While the final third of the Cavalier Genève retains the buttered popcorn note as the main flavor in the profile, the secondary notes are not far behind at all. It’s a list that includes creamy cedar, peanut shells, leather tack, earth, hay, generic, citrus and slight cinnamon. While the draw remains excellent, the burn has become problematic enough that I am forced to touch it up twice in fairly close succession. Finally, the strength increases a bit more compared to the second third but ultimately stalls out at a point noticeably below the medium mark by the time I put the nub down with a little more than an inch left.

Final Notes

  • Cavalier Genève moved production of all of its products from Tabacos de Oriente and San Judas Tadeo to its own factory—Fabrica Centroamericana de Tabaco S.A. factory in Danlí, Honduras—earlier this year.

  • As is the case with a number of other Cavalier lines, the wrapper of the BII Viso Jalapa includes a diamond shape made out of 24-karat edible gold. The symbol is designed to be left on the cigar and smoked through, which results in a unique golden appearance for that part of the ash as you can see in this detail photograph.
  • This is not the first cigar using edible gold that I have smoked; in fact, I reviewed a cigar completely covered in gold back in 2013 that did not taste nearly as good as this one.
  • If you are wondering, according to two doctors I talked to before smoking the above cigar, there will are no known health risks with smoking edible gold on a cigar for two reasons: the vast majority of the metal stays on the ash instead of becoming part of the smoke, and most cigar smokers don’t inhale smoke into their lungs anyway.
  • For what it is worth, while the Cavalier Genève website indicates the strength for this blend is a four out of five, I would disagree.
  • The construction was a bit all over the map for my three samples: while the draw was excellent for all three, my first and last cigars needed almost no attention from my lighter at all, but my second cigar needed a touchup in each of the thirds.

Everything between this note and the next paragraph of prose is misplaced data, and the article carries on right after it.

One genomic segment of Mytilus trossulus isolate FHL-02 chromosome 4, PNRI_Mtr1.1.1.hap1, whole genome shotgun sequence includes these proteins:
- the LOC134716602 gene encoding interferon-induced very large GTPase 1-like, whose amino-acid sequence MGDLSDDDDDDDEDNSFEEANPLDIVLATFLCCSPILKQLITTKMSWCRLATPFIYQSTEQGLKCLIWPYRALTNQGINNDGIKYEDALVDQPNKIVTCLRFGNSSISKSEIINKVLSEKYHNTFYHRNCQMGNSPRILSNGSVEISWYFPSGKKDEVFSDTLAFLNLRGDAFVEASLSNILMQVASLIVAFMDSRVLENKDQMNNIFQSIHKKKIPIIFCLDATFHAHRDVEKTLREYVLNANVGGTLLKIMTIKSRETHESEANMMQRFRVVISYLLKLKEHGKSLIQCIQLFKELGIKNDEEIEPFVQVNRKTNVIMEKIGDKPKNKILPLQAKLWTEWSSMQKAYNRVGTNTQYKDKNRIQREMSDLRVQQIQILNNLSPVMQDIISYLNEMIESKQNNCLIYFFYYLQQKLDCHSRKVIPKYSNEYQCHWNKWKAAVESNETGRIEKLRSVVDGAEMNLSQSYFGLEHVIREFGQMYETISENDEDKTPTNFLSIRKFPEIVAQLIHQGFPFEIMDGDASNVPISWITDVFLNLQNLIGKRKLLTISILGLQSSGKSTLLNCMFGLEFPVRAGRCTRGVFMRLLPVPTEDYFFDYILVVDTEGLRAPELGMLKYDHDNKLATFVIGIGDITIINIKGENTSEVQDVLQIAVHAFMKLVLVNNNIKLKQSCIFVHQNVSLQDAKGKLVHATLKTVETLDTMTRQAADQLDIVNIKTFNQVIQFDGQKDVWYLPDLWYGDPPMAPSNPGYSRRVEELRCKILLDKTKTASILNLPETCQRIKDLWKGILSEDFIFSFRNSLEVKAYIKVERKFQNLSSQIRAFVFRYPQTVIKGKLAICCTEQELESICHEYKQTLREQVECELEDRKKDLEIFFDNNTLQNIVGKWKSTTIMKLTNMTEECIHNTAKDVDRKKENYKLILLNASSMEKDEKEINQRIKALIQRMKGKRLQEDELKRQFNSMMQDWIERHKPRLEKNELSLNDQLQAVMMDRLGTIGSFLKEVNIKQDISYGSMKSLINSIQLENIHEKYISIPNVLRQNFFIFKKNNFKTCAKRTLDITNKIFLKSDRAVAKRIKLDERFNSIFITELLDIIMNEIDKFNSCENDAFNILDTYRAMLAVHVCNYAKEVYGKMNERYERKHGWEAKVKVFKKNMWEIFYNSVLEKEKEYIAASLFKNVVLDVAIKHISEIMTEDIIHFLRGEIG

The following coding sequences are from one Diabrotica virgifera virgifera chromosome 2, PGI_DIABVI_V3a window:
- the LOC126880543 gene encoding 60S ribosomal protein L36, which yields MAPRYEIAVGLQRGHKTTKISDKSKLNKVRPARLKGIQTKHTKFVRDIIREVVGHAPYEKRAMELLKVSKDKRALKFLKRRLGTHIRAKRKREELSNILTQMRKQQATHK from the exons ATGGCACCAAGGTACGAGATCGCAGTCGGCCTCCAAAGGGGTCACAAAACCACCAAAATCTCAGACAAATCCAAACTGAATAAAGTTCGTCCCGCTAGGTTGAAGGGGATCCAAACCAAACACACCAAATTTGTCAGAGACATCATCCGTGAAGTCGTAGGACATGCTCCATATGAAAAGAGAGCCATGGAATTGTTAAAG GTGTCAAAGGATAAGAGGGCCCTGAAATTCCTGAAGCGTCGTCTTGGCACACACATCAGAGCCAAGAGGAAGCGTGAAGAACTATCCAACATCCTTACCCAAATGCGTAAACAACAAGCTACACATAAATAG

• The cigars smoked for this review were purchased by halfwheel.
  • Final smoking time averaged just under two hours for the three samples.
  • If you would like to purchase any of the Cavalier Genève BII Viso Jalapa cigars, site sponsor Atlantic Cigar Co. has them in stock.
89 Overall Score

Smooth as silk with an extremely well-balanced profile, the Cavalier Genève BII Viso Jalapa Toro features flavors that change constantly as it burns down. The somewhat lighter than medium strength level—at best—is well integrated, and construction was quite good overall, with only a single sample needing more than one touchup in the two-hour smoking time. In the end, the BII Viso Jalapa is a great addition to Cavalier Genève’s lineup and is seemingly made for those looking for a full-flavored, medium-bodied blend at a price that is tough to beat.

Brooks Whittington

I have been smoking cigars for over eight years. A documentary wedding photographer by trade, I spent seven years as a photojournalist for the Dallas Morning News and the Fort Worth Star Telegram. I started the cigar blog SmokingStogie in 2008 after realizing that there was a need for a cigar blog with better photographs and more in-depth information about each release. SmokingStogie quickly became one of the more influential cigar blogs on the internet, known for reviewing preproduction, prerelease, rare, extremely hard-to-find and expensive cigars. I am a co-founder of halfwheel and now serve as an editor for halfwheel.